The word 'coalition' has dominated much of the election campaign so far, but some opposed to a majority government led by Conservative leader Stephen Harper have proposed so-called 'strategic voting'.
To date, the most blatant example of strategic voting in the campaign came when Ryan Dolby, the NDP candidate in Elgin-Middlesex-London in Ontario, dropped out of the race in the first week and threw his support behind the local Liberal candidate.
In a press release, Dolby stated he was stepping down so the NDP and Liberals would not split the vote in the riding and allow the Tory candidate to win.
There are also several strategic voting grassroots efforts, made popular in the 2008 election, that have resurfaced this time around.
Their website describes vote swapping as follows:
"It allows voters in different ridings to swap votes to best ensure the Conservatives don't win. Almost anyone who is opposed to the Conservatives can take part. If your preferred party has no chance in your riding (or if they are absolutely certain of winning) you can use your vote elsewhere to help candidates from the same party beat the Tories, while at the same time voting strategically to stop the Tories in your own riding"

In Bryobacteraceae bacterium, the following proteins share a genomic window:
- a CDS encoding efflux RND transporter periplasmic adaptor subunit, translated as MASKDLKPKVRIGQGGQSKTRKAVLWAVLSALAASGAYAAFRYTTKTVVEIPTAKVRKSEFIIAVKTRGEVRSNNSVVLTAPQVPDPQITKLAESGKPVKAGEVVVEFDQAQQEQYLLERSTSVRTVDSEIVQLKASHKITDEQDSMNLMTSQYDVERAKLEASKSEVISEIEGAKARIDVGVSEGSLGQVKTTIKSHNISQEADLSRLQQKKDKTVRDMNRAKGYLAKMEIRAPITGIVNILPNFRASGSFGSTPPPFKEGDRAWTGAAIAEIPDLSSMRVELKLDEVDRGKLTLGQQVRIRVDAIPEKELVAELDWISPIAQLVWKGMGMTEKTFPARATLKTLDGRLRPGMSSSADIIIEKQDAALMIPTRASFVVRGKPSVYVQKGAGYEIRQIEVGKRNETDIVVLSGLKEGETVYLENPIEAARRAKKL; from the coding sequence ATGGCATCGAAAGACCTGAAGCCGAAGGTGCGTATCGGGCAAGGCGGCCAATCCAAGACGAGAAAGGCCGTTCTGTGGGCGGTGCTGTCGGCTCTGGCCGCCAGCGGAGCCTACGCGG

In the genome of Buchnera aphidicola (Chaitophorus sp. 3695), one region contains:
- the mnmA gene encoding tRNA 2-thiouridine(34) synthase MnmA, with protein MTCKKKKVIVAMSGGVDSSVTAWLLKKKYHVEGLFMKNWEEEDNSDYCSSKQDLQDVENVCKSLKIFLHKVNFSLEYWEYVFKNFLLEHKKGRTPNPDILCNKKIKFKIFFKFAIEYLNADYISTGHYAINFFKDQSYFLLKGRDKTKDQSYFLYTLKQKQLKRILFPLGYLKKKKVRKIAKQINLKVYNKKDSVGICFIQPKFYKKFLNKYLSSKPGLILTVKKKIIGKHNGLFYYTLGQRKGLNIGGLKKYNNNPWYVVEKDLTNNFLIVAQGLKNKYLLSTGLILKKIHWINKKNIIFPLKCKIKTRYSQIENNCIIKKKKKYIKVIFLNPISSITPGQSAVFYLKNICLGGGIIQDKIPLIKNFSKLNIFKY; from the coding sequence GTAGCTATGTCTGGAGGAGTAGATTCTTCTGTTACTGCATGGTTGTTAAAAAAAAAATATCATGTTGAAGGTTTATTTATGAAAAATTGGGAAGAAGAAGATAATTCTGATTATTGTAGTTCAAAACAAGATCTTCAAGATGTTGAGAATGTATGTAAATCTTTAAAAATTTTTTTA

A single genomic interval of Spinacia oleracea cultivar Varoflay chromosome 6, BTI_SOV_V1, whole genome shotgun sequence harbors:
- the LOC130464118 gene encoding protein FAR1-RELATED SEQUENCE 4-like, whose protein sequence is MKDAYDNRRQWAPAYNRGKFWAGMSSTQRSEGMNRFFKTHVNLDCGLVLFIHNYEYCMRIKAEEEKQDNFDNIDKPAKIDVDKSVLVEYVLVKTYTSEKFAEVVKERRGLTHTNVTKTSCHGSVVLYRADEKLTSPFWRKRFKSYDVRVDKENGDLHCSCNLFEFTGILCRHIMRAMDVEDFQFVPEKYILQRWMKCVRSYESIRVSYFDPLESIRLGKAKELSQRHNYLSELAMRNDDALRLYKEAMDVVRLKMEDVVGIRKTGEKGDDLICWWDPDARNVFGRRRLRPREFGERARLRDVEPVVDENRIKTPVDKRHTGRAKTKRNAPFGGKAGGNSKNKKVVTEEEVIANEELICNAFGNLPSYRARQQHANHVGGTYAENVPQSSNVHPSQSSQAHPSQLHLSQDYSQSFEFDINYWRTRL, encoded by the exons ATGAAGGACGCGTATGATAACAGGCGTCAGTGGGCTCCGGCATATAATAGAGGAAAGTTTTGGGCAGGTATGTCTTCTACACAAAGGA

The group, which boasts about having signed up at least 6,000 vote swappers, claims to have influenced the outcome in two ridings in the 2008 election.
In a radio interview with AM1150 in Kelowna, B.C., Pair Vote's founder Gerry Kirk said strategic voting would not be necessary if Canada adopted some form of proportional representation.